“Across the road from Island Home in the midst of a cornfield and bordered by a low brick wall is Garrett Island Home Burying Ground. Some of the headstones are broken. their inscriptions faded; others are fresh gray, their inscriptions sharp. The oldest headstone belongs to Joseph Garrett who was born on Garrett Island 24 September 1769 and died there 4 July 1835. One headstone is missing, that of John Garrett II who died about 1821, being a Primitive Baptist, he did not believe in tombstones and there is none at his grave.
“Island Home’s elegant days are past, but its presence today is a reminder of a heritage worth knowing and saving.


Views of the house from all four sides today plus a big stone wheel lying in the backyard
Photos by Jean Davenport

Ghostly tale still haunts Washington County
[from the Washinton Daily News]
Plymouth– Strange tales have been told about Garrett’s Island for generations– as long as the dead have been buried in a family graveyard long undisturbed by the commotion that plagues the living.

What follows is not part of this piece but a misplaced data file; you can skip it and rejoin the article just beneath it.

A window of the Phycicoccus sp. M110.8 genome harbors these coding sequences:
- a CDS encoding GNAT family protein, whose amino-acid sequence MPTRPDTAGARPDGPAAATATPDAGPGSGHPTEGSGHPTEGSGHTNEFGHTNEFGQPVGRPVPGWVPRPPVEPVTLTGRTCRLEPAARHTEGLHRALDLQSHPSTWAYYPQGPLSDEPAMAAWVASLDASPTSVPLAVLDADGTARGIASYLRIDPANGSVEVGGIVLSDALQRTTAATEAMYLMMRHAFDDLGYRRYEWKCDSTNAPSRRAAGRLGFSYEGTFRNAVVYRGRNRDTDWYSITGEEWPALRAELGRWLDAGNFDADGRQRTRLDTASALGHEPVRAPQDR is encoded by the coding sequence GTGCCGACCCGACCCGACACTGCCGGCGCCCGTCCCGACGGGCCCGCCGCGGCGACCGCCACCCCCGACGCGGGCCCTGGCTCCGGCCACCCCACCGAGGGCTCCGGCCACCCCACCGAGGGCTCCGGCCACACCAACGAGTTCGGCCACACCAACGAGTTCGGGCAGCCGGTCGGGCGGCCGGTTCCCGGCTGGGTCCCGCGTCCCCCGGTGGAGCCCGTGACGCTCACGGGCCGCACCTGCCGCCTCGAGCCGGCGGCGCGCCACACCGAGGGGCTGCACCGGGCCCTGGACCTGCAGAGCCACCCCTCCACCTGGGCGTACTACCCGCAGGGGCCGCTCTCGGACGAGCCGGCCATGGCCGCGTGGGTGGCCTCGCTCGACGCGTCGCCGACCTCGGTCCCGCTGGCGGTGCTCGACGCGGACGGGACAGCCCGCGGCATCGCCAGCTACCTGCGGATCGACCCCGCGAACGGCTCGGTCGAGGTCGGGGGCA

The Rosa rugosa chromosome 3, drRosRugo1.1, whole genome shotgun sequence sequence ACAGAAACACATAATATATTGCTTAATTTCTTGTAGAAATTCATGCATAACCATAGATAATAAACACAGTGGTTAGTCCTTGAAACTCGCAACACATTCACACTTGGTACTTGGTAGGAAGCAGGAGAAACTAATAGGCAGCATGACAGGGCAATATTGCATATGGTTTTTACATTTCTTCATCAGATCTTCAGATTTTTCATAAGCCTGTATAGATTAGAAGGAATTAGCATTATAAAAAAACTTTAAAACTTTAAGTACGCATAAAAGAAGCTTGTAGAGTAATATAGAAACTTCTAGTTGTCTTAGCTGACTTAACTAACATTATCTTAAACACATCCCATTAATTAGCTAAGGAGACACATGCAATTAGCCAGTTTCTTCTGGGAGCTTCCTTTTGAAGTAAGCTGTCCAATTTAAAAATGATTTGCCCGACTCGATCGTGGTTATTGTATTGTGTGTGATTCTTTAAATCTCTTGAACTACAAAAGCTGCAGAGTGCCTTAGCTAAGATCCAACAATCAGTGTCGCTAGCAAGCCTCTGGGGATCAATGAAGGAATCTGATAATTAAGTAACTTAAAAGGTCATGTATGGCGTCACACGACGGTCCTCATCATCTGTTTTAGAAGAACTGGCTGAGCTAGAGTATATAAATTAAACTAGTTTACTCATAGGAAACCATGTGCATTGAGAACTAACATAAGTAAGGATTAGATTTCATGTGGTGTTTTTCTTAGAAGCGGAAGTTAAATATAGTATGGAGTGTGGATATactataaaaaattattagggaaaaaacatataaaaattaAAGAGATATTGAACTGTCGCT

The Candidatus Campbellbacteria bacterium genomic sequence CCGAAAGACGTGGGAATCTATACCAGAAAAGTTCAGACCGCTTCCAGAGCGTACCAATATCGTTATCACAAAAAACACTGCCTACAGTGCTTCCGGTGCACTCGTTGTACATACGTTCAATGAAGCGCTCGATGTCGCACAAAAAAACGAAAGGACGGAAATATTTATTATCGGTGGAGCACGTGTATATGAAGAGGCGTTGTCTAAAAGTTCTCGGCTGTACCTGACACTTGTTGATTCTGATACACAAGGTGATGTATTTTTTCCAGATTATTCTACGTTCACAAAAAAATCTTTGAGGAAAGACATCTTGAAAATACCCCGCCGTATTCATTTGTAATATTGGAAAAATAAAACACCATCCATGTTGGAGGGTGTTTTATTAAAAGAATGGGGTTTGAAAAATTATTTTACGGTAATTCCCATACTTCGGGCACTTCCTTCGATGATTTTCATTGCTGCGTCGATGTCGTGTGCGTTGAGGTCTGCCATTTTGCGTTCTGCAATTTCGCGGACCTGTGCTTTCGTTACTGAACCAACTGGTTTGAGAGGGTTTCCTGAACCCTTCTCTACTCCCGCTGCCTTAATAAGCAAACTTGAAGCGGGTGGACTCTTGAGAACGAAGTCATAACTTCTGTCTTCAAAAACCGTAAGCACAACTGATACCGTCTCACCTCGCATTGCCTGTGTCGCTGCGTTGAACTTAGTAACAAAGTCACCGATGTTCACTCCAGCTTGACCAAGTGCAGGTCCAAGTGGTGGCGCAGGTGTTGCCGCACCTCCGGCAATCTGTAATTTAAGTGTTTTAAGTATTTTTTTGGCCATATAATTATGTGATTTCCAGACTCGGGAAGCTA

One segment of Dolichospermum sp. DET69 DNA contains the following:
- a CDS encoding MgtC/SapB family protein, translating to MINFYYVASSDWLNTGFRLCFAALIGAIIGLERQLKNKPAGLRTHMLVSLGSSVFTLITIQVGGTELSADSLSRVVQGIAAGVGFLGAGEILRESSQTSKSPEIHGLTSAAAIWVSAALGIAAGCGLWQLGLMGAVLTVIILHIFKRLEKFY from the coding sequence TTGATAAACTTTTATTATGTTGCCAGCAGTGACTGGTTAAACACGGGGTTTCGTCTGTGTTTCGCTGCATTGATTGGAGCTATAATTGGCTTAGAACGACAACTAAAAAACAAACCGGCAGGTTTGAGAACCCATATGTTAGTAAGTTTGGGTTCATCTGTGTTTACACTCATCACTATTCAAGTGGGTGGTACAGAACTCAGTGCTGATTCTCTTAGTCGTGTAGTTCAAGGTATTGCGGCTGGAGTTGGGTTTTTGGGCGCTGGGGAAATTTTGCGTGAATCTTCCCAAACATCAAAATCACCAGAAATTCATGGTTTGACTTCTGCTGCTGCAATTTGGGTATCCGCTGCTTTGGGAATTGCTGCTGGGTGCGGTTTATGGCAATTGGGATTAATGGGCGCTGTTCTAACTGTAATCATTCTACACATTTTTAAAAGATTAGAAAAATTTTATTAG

The low-walled cemetery is across a country road from the gambrel roofed farm house built by the first Garrett in 1760. Planters and their wives, children, and infants rest`now in parallel graves robed in the veil of cotton, corn and tobacco that fed and clothed them in life.
At Halloween, it is fitting to visit the Garretts, since a fair number of them died — as the story goes — after brief encounters with the supernatural.
Garrett’s Island isn’t and island but an area of farmland and cypress swamps a few miles southwest of Plymouth. During the 19th century Alfred Garrett was a prominent businessman in Washington County with a house in Plymouth as well as the plantation house outside of town.
He often entertained at his country home. It was a windy autumn evening in 1853 — heavily overcast with a pale moon — that Alfred stood holding a flickering lantern welcoming a couple named Brinkley. They went inside to his wife Mary Eliza and a warm fire in the parlor, the last of his invited guests to arrive that evening.
As Alfred turned to close the outer door, he heard the sound of horses’ hoaves. He stepped onto the porch again, holding his lantern against the darkness. Seconds later he saw a tall black coach drawn by six foaming jet-black horses. The horses thundered toward the house, the coach rocking side to side. Startled Alfred stepped back toward his door, but stared at the driver’s seat, hoping to identify the reckless coachman.
All he could make out, on the high seat, was a dark figure swarthed in a cape and hood.
His wife called from inside to ask who was there and when he turned to answer, the coach and horses had galloped off into the fields.